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A contract entered into by an intoxicated person is "voidable."
That means that the contract could be voided by the person, but it does not have to be. In other words, if they want to void the contract they may, or they may choose to stand by it.
The question here may involve exactly how drunk the person was.
A person can be slightly intoxicated and still understand what they are signing and the ramifications of it.
However, if the person is so drunk that they don't know or understand what they are signing, then it is voidable.
So, the person driving the vehicle for them relied on their assertion that the vehicle was insured?
In that case, if the person was not actually insured but claimed they were, you could argue reliance. That is, you could argue in court that you placed valid reliance on their claim that they were insured, and you would have not driven their car absent that claim. The validity of the contract would have to be determined on a person by person basis. Some people will leave the bar witht he capicity to enter a contract, and some will not. It all depends on how much they have to drink. The better practice would be to have then sign a contract when the enter, not when they leave.
Also, even if a person was too intoxicated to enter into the contract at the time they signed it, if later, when they sober up, they can still accept it later by ratifying it. So, if later, when sober, they say they agree to the contract, their agreement can go back to the time they originally signed it.
If the contract is voidable and the intoxicated person decides to void the contract (again, the level of intoxication is important here), then the contract is legally non-existant. So, with no contract, the a court would just look at negligence. If the person from the bar driving the vehicle was negligent in his driving, then the bar could be liable for any personal or property damage cause by the driver's negligence.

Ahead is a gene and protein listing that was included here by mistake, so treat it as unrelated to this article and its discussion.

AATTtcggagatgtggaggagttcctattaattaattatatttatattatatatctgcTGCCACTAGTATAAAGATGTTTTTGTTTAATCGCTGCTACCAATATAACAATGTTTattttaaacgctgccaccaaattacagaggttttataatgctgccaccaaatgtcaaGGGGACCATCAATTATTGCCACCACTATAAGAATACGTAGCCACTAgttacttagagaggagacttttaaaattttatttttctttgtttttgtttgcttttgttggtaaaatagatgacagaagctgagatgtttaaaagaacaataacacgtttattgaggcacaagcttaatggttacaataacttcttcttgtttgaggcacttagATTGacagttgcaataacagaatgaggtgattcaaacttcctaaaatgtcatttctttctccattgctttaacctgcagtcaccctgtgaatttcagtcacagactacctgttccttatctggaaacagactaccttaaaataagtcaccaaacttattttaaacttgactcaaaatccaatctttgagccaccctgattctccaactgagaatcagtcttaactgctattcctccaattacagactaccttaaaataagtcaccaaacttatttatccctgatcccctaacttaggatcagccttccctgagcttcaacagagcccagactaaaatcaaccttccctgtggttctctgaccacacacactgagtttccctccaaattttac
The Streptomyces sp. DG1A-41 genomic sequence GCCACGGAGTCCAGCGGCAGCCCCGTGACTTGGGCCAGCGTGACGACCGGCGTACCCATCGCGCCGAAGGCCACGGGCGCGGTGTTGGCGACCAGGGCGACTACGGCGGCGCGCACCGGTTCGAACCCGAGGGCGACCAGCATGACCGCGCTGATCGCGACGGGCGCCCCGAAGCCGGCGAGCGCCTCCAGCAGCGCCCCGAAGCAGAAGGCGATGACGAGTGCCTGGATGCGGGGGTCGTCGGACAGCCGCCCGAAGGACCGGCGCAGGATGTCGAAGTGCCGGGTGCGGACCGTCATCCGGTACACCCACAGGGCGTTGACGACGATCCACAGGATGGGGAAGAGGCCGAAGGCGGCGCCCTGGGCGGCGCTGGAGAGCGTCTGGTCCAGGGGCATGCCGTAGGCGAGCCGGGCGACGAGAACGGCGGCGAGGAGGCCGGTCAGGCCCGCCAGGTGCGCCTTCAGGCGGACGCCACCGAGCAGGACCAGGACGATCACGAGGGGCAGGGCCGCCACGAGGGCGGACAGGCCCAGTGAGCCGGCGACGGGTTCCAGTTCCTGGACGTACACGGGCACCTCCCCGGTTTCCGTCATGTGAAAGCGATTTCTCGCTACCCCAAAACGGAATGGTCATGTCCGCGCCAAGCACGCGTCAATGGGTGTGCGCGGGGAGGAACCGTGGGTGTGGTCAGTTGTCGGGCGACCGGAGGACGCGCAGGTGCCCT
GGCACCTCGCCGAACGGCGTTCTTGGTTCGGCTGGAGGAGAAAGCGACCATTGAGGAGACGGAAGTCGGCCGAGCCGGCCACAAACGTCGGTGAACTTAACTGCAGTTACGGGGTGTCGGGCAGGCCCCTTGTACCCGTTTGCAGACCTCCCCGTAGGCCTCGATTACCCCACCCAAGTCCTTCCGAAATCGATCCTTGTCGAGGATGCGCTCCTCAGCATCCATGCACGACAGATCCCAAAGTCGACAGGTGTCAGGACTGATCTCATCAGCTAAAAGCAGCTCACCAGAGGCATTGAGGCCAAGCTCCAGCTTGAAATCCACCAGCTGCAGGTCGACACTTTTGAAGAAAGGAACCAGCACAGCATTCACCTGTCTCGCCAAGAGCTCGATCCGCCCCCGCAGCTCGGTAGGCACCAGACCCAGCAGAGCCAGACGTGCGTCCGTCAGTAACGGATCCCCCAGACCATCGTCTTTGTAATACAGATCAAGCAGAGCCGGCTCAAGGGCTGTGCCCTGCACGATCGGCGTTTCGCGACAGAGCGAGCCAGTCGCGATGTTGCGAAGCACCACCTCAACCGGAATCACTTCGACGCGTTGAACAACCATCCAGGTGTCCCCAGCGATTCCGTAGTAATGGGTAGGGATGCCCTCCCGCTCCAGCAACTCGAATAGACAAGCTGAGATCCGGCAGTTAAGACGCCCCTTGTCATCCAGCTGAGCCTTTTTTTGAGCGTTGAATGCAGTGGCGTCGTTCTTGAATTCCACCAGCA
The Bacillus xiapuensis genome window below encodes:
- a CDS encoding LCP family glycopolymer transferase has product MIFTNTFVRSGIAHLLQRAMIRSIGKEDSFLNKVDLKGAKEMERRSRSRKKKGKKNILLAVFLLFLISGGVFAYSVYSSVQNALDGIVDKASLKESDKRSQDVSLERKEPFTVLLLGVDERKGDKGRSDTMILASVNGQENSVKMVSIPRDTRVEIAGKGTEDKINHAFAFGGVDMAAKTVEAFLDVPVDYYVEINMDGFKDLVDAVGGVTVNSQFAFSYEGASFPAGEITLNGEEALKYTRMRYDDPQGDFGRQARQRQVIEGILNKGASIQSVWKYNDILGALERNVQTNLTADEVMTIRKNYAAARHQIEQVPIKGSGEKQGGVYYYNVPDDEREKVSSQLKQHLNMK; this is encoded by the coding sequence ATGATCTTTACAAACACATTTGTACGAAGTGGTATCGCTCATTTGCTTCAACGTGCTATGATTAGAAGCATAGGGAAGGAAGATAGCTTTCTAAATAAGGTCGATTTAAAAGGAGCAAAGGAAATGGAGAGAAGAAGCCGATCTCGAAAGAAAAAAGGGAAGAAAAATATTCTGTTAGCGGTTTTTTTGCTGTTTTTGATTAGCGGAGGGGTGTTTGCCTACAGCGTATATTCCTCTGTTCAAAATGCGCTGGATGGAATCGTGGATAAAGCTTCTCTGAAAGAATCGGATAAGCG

As a practical note, however, my guess is that a judge would have some degree of sympathy for the bar, considering they took steps to protect themselves and were trying to get people home safely.
Do you work for the bar?
You could get regular business insurance, just as any business would. That would protect you from lawsuits up to your policy limits. This is a very specific circumstance, so you'd have to visit with an insurance agent to figure that out, but you can get insurance for almost anything.
Do you work for the bar, or are you doing this on your own?
If you are an indipendent contractor, the bar will not have any liability. In your contract with the bar, you need to make it clear that you are an indipendent contractor, and not an employee of the bar. You need to make it clear that you set your own prices, you set your own hours, etc.
Those are factors that determine who is an indipendent contractor and who is an employee.
Here are the factors a court would look at to determine who is an employee and who is a contractor: http://www.irs.gov/taxtopics/tc762.html
OK. You just need to make your satus as in indipendent contractor clear.
I hope that answers your question. If so, please remember to "rate" my answer. Good luck!
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